‘Forgiveness’ offers an ambiguous retort with an orchestral pop swing, and yet another massive chorus – “Sometimes I blame you, sometimes I don’t / Sometimes it flips so fast I don’t know”. The messy religious themes of guilt, self-loathing, soul-searching and acceptance all across Hold The Girl may resonate with anyone brought up feeling at odds with the culture surrounding them, whether in the shadow of the church or not. The album begins with ‘Minor Feelings’, a song which speaks to this kind of displacement with more universal language that, not unlike the SAWAYAMA opener ‘Dynasty’, neatly acts as an overture for what’s to follow: “All my life I’ve felt out of place / All my life I’ve been saving face / All these minor feelings are majorly breaking me down”. The music itself crashes around these revelatory statements, Sawayama’s vocal interwoven with an auto-tuned double. There’s a grand, pained, cathartic drama to it all; a transformative event that shunts your entire life into context.

If Sawayama’s work has always been a loving meta-commentary on the liberatory nature of pop music, Hold The Girl feels like her most genuine statement of that fact. The therapeutic unpacking that occurs across the album is a reminder that, for many of us – Rina Sawayama included, I suspect – pop music offers a stage on which you are permitted to imagine yourself as someone other than what society expects you to be. Hold The Girl is a phrase that feels especially instructive when placed in the context of the song of the same name: “Teach me the words I used to know / Yeah I forgot them long ago,” sings Sawayama over a rumbling organ drone, which eventually bursts into grooves of R&B acoustic guitar and spacey disco swells. Embrace the openness you lost, she seems to say, and never lose it again.

Even where conflicts of faith are not directly presented across the album, the desire to break away more broadly still features prominently, offering some of the album’s highlights. Unlike the debut, nu metal-inspired tracks make a brief but heightened appearance with the likes of ‘Your Age’, an industrial rock send up that sounds a little like ‘Closer’ by Nine Inch Nails, more concerned with the “parents suck” strain of ’90s metal culture than it is about animalistic sex. Its main takeaway is a sense of heretical fun. ‘Catch Me in the Air’ brushes against high school radio rock parody in the vein of Kelly Clarkson or something that could’ve been performed in The Bait Shop venue on The OC, which Sawayama absolutely sells as big dreamer anthem – “Hey there little girl, don’t you want to see the world”. ‘Hurricanes’ feels twinned with the song in tone and atmosphere, like a cut from a particularly fruitful writing session, wielding yet another stellar chorus played out against sideways rain guitars. It’s another example of the excellent production at Sawayama’s disposal, at once gut-wrenchingly nostalgic and yet somehow much more than that – it feels like a rare treat to hear something so unapologetically uplifting and so devoid of market cynicism.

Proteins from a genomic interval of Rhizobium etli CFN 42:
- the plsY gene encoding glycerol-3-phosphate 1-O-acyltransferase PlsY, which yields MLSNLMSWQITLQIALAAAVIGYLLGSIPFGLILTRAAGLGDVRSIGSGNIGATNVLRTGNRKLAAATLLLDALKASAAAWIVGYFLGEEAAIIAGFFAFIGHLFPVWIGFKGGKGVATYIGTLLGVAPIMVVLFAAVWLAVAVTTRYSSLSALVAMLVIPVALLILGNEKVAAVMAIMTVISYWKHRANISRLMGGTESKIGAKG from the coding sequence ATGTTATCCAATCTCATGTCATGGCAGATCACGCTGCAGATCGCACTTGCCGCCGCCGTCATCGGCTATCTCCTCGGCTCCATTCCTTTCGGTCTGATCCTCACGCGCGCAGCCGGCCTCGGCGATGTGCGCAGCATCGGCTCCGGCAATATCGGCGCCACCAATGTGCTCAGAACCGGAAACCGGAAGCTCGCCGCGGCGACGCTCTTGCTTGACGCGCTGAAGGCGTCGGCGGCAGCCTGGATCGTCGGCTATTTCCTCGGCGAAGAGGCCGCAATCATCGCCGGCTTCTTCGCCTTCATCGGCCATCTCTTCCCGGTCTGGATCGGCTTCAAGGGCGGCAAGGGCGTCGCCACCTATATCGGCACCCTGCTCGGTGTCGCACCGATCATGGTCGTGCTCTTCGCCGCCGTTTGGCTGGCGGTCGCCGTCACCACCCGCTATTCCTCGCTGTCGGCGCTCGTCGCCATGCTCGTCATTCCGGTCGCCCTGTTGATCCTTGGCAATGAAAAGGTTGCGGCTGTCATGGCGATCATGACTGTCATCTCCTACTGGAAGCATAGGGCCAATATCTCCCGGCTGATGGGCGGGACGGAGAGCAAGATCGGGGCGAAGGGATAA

Rina Sawayama may not be ready to speak on what Hold The Girl is “really about”, but in many ways it speaks for itself – and in big, bold language at that. It follows the ebb and flow of a productive therapy programme – a little storytelling, some role-play, revelations big and small – exploring less a single trauma than a neural network of nodes overlapping and responding to one another. For Sawayama, the sounds of pop’s past and present provide a handy tool for mining personal histories, their vocabularies of youthful angst and escape re-contextualised into profound statements of self-discovery. Pop can be about as ‘dangerous’ as conservative mindsets believe it is – at its very best, it can poke and prod at institutions and societal inventions taken as innate, and often, you don’t need to sit with it for very long to understand what it’s getting at.